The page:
Back when I trained for the public and bought, trained and sold a lot of OTTBs and OTTQHs I did the exact same thing. I spent a few days getting more control and guiding working on them and then I headed to the hills. I trained a lot of Arabs for the public for trail riding (mostly competitive), for flat racing and for showing. I did the exact same thing with them. For me to get the most done with them, I wanted them really 'broke' first. That meant going to the mountains. I lived across one irrigation canal from BLM, National Forest and not very far from 2 Wilderness areas that extended well above timber line. I could ride over 3 million acres without hitting a fence. I had the brokest, least spooky hot-bloods in the country. I was coming back to the ranch and starting TBs over fences in brief rides after returning from the trails. [Oh, and did I mention that many of them were stallions, particularly Arabs. It was years before anyone sent me an Arabian gelding. I did not think these people owned knives or knew Vets castrated horses back then]
These horses rode like they had had a year or more of training after 60 days or less. I was selling hunter, jumping and dressage prospects and people would not believe me how recently they had raced. They were quiet, willing and very controllable. They would all ride on a long, loose rein. Very few were spooky at all. People that do not think this works just have not done it and have babied horses along for months or years. A few wet saddle blankets and long rides out in the rough country would have had them riding like a totally different horse. They come back to the ranch on a long, loose rein, walking out with a low flat neck and are sure not hunting boogers. You just cannot get this done in an arena.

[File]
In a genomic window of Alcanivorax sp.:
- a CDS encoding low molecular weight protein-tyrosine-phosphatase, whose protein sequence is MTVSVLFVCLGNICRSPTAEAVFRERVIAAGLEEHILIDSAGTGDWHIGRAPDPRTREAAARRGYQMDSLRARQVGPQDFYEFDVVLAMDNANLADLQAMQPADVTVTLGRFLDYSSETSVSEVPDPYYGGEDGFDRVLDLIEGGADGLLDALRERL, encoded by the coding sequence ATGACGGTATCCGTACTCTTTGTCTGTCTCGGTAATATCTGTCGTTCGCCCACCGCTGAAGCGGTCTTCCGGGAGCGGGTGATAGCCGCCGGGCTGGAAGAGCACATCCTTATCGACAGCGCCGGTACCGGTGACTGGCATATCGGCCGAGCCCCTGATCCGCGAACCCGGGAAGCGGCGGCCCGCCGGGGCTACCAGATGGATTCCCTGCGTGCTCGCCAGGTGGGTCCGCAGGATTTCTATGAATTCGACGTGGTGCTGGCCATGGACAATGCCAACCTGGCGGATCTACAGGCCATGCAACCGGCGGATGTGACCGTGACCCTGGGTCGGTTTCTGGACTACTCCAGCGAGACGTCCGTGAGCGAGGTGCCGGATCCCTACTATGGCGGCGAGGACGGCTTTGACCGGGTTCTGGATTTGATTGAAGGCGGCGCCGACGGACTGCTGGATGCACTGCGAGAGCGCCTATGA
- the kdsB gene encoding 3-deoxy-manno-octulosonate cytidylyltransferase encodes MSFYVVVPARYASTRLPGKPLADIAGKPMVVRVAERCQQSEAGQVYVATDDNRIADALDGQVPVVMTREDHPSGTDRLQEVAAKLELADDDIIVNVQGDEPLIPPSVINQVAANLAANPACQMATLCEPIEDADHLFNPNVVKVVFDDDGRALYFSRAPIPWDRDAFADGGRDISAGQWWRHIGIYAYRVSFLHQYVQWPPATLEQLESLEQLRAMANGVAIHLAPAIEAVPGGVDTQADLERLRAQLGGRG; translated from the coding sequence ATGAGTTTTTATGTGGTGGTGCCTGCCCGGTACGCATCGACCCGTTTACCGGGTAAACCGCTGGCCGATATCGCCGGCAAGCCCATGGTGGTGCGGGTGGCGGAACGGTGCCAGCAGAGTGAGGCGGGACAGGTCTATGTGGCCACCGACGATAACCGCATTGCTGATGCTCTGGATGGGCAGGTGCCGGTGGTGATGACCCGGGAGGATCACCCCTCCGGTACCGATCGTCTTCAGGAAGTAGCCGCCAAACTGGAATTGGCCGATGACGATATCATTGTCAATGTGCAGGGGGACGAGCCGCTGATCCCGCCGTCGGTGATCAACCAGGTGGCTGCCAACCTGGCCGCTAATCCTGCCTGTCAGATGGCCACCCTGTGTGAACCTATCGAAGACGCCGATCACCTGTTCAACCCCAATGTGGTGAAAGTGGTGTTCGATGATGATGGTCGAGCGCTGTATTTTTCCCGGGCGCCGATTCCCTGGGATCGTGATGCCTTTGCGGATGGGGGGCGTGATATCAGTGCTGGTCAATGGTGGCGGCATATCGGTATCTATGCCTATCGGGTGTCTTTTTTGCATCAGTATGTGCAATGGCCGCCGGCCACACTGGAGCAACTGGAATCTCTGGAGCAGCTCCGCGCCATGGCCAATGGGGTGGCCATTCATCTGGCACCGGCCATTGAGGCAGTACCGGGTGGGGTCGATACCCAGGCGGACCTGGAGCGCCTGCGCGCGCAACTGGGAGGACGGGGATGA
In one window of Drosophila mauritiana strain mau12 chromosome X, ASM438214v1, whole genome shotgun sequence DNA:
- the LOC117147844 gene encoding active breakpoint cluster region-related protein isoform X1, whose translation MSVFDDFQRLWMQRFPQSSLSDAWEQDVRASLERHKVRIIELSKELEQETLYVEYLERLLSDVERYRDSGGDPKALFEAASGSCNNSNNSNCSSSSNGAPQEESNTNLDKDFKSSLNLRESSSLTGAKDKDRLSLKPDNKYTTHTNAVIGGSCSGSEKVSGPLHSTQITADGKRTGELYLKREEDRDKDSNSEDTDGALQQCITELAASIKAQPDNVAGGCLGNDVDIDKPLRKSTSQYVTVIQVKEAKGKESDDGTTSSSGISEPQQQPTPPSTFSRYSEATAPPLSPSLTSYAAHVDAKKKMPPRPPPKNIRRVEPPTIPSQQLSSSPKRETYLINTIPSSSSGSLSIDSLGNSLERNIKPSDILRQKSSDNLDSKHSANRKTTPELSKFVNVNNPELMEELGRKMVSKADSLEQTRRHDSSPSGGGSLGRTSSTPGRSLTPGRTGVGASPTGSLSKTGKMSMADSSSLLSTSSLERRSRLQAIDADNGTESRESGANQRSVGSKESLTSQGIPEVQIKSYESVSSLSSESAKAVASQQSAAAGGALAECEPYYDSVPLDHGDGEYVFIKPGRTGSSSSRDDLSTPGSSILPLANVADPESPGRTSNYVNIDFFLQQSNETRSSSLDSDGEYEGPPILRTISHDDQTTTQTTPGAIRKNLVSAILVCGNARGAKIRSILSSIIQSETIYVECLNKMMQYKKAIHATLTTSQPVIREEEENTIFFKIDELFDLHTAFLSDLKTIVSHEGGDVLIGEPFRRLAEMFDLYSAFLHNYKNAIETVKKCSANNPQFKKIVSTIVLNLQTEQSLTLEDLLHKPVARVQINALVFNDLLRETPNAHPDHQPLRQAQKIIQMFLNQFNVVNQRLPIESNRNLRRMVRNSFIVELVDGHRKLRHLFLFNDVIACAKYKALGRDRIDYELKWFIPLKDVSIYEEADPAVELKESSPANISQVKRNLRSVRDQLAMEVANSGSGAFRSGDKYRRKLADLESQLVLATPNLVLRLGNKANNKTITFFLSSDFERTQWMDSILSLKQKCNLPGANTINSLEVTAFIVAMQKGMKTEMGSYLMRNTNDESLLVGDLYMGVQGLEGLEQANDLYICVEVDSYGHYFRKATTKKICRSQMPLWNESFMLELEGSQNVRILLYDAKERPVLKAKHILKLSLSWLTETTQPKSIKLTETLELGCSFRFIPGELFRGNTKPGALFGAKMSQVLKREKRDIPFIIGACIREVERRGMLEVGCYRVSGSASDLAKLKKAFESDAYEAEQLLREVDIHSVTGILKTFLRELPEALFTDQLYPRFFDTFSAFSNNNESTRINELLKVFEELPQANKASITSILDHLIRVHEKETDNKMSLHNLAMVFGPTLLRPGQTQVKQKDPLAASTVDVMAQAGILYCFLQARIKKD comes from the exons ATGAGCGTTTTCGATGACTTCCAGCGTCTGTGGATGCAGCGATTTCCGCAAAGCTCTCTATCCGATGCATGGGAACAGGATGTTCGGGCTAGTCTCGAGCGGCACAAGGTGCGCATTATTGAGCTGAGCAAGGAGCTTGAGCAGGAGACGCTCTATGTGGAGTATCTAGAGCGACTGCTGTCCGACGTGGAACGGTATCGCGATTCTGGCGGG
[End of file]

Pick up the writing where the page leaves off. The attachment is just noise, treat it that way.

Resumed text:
Oh! And by the way, I did little or no ground work other than training them to move when a where I wanted (most track horses already did this) and teaching them to longe. Well, many of the Arabians had been pets so they took a little more mannering. Come to think of it, the term 'ground work' had not been coined back then. I just called it 'mannering' them and breaking them to longe. It took all of a day or two.